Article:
Canidates Remain Silent on Housing Policy

Microphone One BH

Not unlike the primary debates for the 2016 presidential nominations, Monday night’s first presidential debate between Republican presidential nominee, Donald Trump, and Democratic presidential nominee, Hillary Clinton, covered topics hotly debated this election season, but left out any discussion on housing policy and legislation.

Despite their lack of discussion on the housing market during the primary debates and now the first presidential debate on Monday, both candidates have expressed their stances on housing sporadically throughout the race.

Trump spoke at the National Association of Home Builders’ 2016 Midyear Board of Directors Meeting in Miami, Florida and stated he believed overregulation was the source of many issues in the housing industry including the job growth.

“The U.S. economy today is 25 percent smaller than it would have been without the surge of regulations since 1980,” said Trump. “So many businesses knocked down. We will issue an executive order to impose a temporary regulation moratorium on new agency regulations.”

Furthermore, he has stated that he plans to discontinue funding of at least some government housing programs and work to ease the current regulatory framework if elected. He has specifically alluded to the possibility of eliminating The U.S. Department of Housing and Urban Development.

Clinton on the other hand as shared via her website that she plans to “reduce barriers to lending in underserved communities,” and “support housing counseling programs.” She has also noted that if elected she will “provide the resources necessary to overcome blight, giving communities a chance to rebuild and renew with new businesses, new homeowners, and new hope.”

“For Hillary Clinton, growing middle class jobs and middle income security is the single lens in which she will judge economic policy,” said Gene Sperling, a top economic advisor to Clinton, in an address to the National Association of Home Builders (NAHB) Board of Directors at their Midyear Meeting in Miami. “What better helps the middle class than housing? Housing creates jobs in the United States. There is probably no other sector that creates jobs throughout income levels – from construction jobs to professional and servicing jobs.”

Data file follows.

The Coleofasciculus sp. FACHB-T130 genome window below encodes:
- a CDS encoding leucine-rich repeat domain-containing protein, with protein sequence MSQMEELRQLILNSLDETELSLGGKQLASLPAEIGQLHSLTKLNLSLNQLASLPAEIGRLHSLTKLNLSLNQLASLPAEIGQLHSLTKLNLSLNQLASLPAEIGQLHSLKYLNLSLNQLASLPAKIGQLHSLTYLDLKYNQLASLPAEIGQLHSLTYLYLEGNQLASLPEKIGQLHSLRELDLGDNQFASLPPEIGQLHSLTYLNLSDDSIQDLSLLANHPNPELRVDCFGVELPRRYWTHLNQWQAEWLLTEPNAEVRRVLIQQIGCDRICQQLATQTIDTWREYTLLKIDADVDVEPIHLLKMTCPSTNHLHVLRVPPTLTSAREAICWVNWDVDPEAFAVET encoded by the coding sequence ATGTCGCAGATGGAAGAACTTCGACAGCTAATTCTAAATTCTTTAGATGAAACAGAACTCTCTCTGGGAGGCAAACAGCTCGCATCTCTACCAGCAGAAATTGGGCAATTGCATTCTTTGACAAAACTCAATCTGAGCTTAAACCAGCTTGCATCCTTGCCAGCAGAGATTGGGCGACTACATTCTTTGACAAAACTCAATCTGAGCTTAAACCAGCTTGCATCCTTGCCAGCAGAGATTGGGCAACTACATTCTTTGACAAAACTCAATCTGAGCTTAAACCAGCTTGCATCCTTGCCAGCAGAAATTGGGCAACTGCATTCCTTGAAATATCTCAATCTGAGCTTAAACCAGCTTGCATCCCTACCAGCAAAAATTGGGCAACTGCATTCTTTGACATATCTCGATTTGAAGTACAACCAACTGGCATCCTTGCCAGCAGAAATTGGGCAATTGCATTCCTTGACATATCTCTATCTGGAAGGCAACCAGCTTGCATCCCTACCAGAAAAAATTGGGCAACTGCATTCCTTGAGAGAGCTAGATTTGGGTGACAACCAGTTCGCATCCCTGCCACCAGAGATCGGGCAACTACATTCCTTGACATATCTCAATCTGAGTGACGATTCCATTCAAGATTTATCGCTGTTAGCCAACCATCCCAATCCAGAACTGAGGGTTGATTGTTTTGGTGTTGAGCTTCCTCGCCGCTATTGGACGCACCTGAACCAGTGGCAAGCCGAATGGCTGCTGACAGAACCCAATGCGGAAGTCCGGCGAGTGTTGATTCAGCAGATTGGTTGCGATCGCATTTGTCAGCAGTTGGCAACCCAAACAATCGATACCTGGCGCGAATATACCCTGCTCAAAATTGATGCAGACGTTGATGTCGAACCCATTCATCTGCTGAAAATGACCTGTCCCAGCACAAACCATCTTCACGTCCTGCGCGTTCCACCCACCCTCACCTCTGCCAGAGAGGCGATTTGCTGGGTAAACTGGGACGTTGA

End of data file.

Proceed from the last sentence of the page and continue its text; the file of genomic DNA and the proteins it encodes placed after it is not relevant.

Though Trump and Clinton remained did not discuss their housing policy stances during the debate, their was a brief exchange regarding the foreclosure crisis in which Clinton resurrected an accusation she made against Trump earlier this year.

“Well, let’s stop for a second and remember where we were eight years ago,” Clinton said. “We had the worst financial crisis, the Great Recession, the worst since the 1930s. That was in large part because of tax policies that slashed taxes on the wealthy, failed to invest in the middle class, took their eyes off of Wall Street, and created a perfect storm. In fact, Donald was one of the people who rooted for the housing crisis. He said, back in 2006, ‘Gee, I hope it does collapse, because then I can go in and buy some and make some money.’ Well, it did collapse.”

Trump responded to the accusation by saying, “That’s called business, by the way.”

Clinton continued, “Nine million people—nine million people lost their jobs. Five million people lost their homes. And $13 trillion in family wealth was wiped out. Now, we have come back from that abyss. And it has not been easy. So we’re now on the precipice of having a potentially much better economy, but the last thing we need to do is to go back to the policies that failed us in the first place.”

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